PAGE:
As some solace, I try to take a long term view on matters. Will you still be able to purchase real estate in solid downtown locations for under 1500USD/sqm in 3-5 years from now? If so, surely this will be the cheapest global mega-city in the world to purchase real estate, probably on par with downtown Quito. Does that even make sense? If the past few weeks had not knocked the bravado out of me, that would be a bet I would still take. I think it will prove to be true, but a lot of patience and fortitude will be required to ride out the storm.

In this environment, writing anything with an optimistic note would seem an act of oblivious madness to what is going on around. All I can really muster myself to say is that I have experienced every kind of crisis under the sun in my tenure here in Turkey. Somehow, Istanbul real estate makes a come back each time. Is this an existential crisis for the country or for the property market? I just am not sure. Will it result in profound and hitherto unthinkable changes? Also, I just am not sure. Rather than making sweeping claims to having any of the answers, as is the fashion with this little community, I am going to float the above questions and the essential dilemma to the group and see what we can come up with collectively; a collective response to the current maelstrom that we, in one way or another, all find ourselves in, being Turkey lovers, hard-nosed real estate investors, or simply those seeking Plan A/B/Cs in favourable climes.

I am sharing far fewer links than usual this week as there is a strong likelihood that many of these will be invalid by the time we hit the phones tomorrow.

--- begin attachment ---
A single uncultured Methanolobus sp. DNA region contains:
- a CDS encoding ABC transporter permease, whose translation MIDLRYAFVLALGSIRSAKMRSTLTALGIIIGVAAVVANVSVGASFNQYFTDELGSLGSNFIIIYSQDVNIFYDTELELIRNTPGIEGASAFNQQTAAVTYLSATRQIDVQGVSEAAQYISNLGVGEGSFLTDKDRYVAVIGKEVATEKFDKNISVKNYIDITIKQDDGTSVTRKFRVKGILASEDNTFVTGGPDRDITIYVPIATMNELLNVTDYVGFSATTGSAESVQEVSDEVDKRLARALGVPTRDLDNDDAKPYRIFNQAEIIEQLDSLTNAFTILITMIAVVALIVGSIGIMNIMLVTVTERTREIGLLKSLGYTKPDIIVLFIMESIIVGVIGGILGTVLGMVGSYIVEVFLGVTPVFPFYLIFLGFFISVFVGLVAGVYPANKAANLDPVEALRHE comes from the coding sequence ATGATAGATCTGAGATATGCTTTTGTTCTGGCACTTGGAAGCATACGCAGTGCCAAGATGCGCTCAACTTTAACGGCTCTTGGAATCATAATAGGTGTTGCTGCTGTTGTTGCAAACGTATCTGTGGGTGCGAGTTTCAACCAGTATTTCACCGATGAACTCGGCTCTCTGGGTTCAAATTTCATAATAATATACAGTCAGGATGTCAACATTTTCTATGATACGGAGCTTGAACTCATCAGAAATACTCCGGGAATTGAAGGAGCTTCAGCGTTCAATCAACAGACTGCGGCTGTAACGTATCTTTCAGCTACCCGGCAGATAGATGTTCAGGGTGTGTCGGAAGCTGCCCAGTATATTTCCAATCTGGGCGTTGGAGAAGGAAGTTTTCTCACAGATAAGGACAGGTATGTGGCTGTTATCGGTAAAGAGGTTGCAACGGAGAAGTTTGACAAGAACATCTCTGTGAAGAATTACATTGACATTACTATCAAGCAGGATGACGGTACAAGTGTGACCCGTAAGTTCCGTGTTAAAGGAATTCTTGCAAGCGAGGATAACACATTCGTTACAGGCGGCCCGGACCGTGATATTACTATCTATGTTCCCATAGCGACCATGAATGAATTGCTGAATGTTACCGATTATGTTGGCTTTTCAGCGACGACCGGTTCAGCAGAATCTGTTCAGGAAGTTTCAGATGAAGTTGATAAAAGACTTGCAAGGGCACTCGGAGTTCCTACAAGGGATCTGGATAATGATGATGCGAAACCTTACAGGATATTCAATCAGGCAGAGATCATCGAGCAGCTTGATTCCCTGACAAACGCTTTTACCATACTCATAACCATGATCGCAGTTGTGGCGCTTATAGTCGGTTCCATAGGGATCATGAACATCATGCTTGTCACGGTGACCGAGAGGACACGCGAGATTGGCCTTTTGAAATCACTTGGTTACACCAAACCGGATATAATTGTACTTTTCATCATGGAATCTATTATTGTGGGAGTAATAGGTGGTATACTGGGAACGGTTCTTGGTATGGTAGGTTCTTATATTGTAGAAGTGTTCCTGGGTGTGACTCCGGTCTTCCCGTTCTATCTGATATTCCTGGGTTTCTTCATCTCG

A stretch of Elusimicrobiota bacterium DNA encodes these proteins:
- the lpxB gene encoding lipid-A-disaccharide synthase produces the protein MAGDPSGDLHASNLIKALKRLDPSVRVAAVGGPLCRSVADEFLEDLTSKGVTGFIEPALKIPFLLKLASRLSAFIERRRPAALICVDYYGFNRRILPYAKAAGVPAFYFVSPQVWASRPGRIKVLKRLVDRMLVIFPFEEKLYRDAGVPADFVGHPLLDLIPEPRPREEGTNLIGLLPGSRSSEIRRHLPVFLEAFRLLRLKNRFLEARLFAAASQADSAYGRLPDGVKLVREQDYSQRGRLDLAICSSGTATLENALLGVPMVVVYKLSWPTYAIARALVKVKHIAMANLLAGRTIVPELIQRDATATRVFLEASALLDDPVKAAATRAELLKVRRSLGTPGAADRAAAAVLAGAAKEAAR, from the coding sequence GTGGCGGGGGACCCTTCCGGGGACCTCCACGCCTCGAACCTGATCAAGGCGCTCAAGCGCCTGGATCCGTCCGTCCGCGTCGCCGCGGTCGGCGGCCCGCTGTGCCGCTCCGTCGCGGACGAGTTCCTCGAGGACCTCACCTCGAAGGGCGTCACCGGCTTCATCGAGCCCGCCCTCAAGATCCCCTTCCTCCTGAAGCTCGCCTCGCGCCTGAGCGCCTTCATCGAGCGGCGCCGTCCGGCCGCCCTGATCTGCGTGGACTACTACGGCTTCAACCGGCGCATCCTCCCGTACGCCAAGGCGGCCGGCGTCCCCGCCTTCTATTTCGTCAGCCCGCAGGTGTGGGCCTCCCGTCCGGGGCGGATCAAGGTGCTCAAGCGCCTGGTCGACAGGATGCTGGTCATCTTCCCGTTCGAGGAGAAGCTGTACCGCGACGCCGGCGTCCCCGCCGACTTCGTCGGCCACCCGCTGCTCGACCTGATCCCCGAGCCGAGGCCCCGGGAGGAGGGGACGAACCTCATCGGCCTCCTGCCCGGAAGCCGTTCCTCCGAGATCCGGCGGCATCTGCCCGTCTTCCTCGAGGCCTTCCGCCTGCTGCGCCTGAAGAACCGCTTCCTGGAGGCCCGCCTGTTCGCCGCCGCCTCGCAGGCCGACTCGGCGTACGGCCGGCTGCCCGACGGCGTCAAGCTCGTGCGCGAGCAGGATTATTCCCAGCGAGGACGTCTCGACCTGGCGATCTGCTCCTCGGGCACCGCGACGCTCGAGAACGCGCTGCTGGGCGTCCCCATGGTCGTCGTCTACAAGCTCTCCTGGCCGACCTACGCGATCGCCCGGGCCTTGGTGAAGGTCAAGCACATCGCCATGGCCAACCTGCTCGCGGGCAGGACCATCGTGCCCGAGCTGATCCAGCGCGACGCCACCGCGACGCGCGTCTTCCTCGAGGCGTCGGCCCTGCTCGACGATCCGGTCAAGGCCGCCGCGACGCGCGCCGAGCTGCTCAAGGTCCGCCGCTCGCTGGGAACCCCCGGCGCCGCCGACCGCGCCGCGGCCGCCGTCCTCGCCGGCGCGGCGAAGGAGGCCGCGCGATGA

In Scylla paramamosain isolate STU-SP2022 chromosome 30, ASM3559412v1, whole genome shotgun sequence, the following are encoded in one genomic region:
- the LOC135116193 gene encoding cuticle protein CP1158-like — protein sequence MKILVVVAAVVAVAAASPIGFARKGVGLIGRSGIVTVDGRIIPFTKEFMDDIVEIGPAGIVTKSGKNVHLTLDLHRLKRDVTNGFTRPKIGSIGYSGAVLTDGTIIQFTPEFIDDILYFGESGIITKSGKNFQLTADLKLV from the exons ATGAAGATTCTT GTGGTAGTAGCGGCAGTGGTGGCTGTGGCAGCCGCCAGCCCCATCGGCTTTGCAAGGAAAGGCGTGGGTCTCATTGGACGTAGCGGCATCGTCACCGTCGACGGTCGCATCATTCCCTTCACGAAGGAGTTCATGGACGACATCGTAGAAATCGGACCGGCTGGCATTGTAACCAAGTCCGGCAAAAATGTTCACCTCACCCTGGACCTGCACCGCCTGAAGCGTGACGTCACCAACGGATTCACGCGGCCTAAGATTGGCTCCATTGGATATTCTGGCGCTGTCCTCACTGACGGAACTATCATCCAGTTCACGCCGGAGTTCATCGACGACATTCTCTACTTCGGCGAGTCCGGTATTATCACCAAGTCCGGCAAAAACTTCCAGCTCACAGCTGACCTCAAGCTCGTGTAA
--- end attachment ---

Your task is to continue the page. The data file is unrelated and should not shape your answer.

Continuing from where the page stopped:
Property links to be distributed during Zoom session.

Keith’s Weekly Property News December 12-2021

The notes will be light in content this week, reflecting the generally moribundl state of the property market. Followed by a few off weeks, this was easily the slowest week of the year for us. I might have inadvertently copied and pasted this comment right out of last week’s notes. 

Sellers are staying away from the market and our supply of viable properties has been reduced to a trickle. I suppose in many ways, the important event will be the Central Bank meeting next Thursday. Will the government flinch on its path to cut rates, or go full steam ahead, as has been pretty clearly indicated? Has this been more or less priced in at this point or is there more pain ahead?  This could be yet another critical week for the much beleaguered local currency.

Our strategy this week will be to take a broader survey of the market and try to get a sense of the direction it may take. How soon will people adapt to what seems to be the new norm?  I am always surprised by my local counterpart agents who just see it is as quite normal that prices would follow up the dollar so quickly. I always ask, “Do you think you can find buyers at this level?”